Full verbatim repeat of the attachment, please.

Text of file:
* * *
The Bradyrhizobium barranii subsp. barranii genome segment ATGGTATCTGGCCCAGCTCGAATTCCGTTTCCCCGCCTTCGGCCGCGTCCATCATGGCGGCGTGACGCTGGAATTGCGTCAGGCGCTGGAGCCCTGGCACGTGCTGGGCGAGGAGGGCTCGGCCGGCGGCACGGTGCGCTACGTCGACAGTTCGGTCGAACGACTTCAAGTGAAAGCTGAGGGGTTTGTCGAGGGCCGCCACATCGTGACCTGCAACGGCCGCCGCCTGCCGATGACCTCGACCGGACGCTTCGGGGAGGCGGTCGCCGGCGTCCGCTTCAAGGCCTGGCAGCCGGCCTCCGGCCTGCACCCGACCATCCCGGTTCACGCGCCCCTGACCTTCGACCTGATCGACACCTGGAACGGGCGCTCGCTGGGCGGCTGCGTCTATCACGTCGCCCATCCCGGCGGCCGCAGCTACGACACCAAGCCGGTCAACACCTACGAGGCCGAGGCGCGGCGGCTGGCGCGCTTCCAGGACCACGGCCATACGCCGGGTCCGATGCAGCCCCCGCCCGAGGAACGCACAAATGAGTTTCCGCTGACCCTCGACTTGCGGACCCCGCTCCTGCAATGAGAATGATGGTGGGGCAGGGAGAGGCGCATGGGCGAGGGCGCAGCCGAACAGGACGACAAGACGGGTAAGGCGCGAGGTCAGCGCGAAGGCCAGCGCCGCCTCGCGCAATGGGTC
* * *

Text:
The Bradyrhizobium barranii subsp. barranii genome segment ATGGTATCTGGCCCAGCTCGAATTCCGTTTCCCCGCCTTCGGCCGCGTCCATCATGGCGGCGTGACGCTGGAATTGCGTCAGGCGCTGGAGCCCTGGCACGTGCTGGGCGAGGAGGGCTCGGCCGGCGGCACGGTGCGCTACGTCGACAGTTCGGTCGAACGACTTCAAGTGAAAGCTGAGGGGTTTGTCGAGGGCCGCCACATCGTGACCTGCAACGGCCGCCGCCTGCCGATGACCTCGACCGGACGCTTCGGGGAGGCGGTCGCCGGCGTCCGCTTCAAGGCCTGGCAGCCGGCCTCCGGCCTGCACCCGACCATCCCGGTTCACGCGCCCCTGACCTTCGACCTGATCGACACCTGGAACGGGCGCTCGCTGGGCGGCTGCGTCTATCACGTCGCCCATCCCGGCGGCCGCAGCTACGACACCAAGCCGGTCAACACCTACGAGGCCGAGGCGCGGCGGCTGGCGCGCTTCCAGGACCACGGCCATACGCCGGGTCCGATGCAGCCCCCGCCCGAGGAACGCACAAATGAGTTTCCGCTGACCCTCGACTTGCGGACCCCGCTCCTGCAATGAGAATGATGGTGGGGCAGGGAGAGGCGCATGGGCGAGGGCGCAGCCGAACAGGACGACAAGACGGGTAAGGCGCGAGGTCAGCGCGAAGGCCAGCGCCGCCTCGCGCAATGGGTC